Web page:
Art and Script: Jim Starlin
This review covers the Magus Saga (begun in Strange Tales 178-181) and continued into Warlock, (revived for issues 9-15).
I don’t know that I have the words to try and express the mad immensity of this book, which could be a bad start for a review!
Top line is that this is one of the most stunningly audacious comics I have ever read. They must have had some very good drugs in the 1970s. This is mind-bendingly groovy, baby, it’s drawn in liquid LSD and licking the pages will probably get you tripping.
The epic story begins by following Adam Warlock in his war against The Universal Church Of Truth - a corrupt, religious space empire.
As if this wasn’t bad enough he is also fighting his own destiny as he tries to avoid becoming his tyrannical future incarnation, The Magus (sporting a fetching purple afro), who is himself working backwards through time to effect Warlock’s transformation to evil so as to assure his own existence as a god (arrgh paradoxes!). Oh, and he’s also got to defeat the super villain Titan, Thanos , as well taking time to battle the Star Thief in a creepy little episode involving a comatose human whose mind is able to roam free in time and space and is trying to unmake reality. Along the way he is joined by Pip, the filthy troll “this is more fun than brown-eyeing”!? and Gamora, “the deadliest woman in the universe” a beautiful, green skinned, alien assassin. Phew!
As in other works by Jim Starlin there are recurrent themes about the purpose of existence, reality, identity, freedom, the nature of time, the horrors of madness and powerlessness and musings on destiny, futility and ambition.
There is enough metaphysics here to get you through the first year of most philosophy degrees – although it is much more interesting, being mostly expressed by means of cosmically powered creatures punching each other and brooding.
Boldly displaying its “code approved” badge, I expected something pretty tame and flat and maybe with some sort of mealy mouthed moral message. However, hardly has the cover been turned before the story is happy splashing about in murder, necromancy, suicide, madness, obsession, injustice and violation (of several kinds). Seduction of The Innocent, indeed.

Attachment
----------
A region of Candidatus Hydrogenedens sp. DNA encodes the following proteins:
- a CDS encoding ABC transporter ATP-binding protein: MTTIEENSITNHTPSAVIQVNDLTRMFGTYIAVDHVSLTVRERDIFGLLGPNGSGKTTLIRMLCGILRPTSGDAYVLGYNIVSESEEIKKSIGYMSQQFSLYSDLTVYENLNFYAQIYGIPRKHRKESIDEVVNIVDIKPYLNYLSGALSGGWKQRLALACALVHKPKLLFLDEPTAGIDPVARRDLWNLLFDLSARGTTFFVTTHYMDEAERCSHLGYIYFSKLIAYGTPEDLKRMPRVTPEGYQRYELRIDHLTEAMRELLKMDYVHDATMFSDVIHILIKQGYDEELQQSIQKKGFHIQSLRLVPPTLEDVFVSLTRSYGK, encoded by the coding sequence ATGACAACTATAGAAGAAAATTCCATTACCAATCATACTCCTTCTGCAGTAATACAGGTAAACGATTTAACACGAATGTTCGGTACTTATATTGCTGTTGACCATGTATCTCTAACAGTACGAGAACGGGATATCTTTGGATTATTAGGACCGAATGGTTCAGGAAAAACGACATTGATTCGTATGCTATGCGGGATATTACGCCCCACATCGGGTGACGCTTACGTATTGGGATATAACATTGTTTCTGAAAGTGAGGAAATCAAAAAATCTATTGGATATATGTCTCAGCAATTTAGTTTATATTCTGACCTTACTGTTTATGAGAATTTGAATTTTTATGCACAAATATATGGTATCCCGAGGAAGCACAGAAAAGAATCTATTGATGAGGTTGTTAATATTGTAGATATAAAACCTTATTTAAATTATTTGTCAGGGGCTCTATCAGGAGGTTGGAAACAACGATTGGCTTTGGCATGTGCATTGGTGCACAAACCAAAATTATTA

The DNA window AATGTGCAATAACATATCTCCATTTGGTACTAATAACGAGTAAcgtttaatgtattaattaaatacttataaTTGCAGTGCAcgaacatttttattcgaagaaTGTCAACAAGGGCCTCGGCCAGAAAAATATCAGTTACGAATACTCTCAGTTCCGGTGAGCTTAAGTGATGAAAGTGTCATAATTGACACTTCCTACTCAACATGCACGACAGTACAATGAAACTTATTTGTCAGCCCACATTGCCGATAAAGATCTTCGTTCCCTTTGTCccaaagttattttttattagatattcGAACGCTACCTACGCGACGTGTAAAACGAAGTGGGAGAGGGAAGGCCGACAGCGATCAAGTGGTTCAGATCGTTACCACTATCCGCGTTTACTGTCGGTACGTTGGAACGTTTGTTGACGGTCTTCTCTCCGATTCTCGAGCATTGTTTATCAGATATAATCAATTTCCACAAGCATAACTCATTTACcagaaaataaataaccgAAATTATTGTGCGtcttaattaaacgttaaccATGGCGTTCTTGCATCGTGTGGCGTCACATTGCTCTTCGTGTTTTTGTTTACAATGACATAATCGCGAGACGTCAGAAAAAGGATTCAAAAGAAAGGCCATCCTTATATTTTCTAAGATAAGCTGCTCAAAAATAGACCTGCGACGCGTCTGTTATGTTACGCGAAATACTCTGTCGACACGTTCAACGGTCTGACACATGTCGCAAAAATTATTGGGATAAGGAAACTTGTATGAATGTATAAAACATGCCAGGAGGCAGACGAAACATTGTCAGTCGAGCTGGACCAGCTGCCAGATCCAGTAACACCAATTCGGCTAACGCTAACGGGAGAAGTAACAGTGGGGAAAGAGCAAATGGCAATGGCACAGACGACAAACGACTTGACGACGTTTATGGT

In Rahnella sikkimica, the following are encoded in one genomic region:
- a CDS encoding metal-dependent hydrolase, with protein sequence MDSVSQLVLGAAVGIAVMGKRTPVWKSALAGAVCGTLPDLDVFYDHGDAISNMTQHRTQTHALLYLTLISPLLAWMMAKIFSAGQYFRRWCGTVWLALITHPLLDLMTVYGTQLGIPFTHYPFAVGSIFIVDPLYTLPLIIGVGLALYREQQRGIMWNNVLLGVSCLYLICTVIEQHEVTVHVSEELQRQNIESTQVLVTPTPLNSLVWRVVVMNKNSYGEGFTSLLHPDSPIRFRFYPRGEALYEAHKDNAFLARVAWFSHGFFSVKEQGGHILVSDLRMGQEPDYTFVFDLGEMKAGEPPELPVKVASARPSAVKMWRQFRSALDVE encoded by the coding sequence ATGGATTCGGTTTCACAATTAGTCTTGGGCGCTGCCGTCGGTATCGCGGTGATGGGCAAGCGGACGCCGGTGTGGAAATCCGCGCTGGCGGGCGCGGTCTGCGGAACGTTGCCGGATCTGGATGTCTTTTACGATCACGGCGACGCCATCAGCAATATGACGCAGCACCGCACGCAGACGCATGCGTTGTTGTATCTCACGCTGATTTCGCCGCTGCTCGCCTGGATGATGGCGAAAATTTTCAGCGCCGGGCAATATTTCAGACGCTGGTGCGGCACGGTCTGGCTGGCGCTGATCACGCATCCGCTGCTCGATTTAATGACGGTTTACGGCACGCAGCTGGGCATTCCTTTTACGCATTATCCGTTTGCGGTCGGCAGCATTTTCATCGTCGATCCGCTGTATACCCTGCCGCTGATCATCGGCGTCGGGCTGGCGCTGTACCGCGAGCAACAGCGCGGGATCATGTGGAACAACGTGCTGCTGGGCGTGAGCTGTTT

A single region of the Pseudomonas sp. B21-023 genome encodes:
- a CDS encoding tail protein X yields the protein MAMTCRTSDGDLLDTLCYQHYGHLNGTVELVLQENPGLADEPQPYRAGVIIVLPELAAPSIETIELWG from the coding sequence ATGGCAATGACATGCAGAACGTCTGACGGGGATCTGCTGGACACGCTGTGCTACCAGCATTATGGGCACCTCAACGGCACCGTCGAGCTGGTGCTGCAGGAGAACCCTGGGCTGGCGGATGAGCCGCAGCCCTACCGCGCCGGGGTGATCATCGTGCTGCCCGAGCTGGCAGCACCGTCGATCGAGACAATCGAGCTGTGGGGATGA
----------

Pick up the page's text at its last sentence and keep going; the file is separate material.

This is not to mention the powers of the sinister Soul Gem or the multi-dimensional, fractured timelines and alternate futures that would give Stephen Hawking a headache.
The writing is certainly of the “MIGHTY” style – don’t ever mutter “nothing” when there is the opportunity to bellow “naught” for example – but that has a charm of its own when done well, and it is done very well here. The language is very high-blown and theatrical but it all adds to the sense of drama and magnificence – and strangely enough it works – but that is partly a function of how the art style so perfectly complements the text and expresses the world.
So, to the art. Jim Starlin is probably top of the top three most inventive artists I have seen (the others being P Craig Russell and Frank Miller) in terms of being in complete command and control of the narrative space - from the level of the individual panel, up through the metapanel of the page right into the visual grammar and conceptual maps of the worlds he is drawing his readers inside. An example – how would you go about visually expressing the real-time fracturing of a consciousness into tiny fragments, or how about a multi-dimensional decision crossroads intersecting alternate versions of time and space? Although it was in another book (Captain Marvel) I have seen this man draw a 35 panel page – and none of it looks crowded!
The visual design of the characters and the world is bold and strong, with each character (even minor minions and henchmen) having a distinctive, detailed look – The InBetweener is my personal favourite. This is important as, due to the concepts discussed, the characters, while having their own personalities, are also something like archetypes in an older, deeper story. Every gesture is exaggerated and expansive because everything expresses something of timeless galactic importance. The “statuesque” nature of the design and the poses lends a mythic quality that sweeps you along in a dance at once alien and familiar.
I was a bit doubtful when the idea of reading Warlock was suggested to me. I didn’t think 70s code approved superheroes would be my kind of thing. It just goes to show the benefit of experience over belief – I wish I had discovered them long ago.
Highly recommended- but they come with a health warning – opening the cover is like drinking the Kool Aid, you will be drawn into the cult, and the brain washing is set to spin cycle.
Put on the Lava Lamp, light up the patchouli sticks and get ready to alter your consciousness and expand your mind.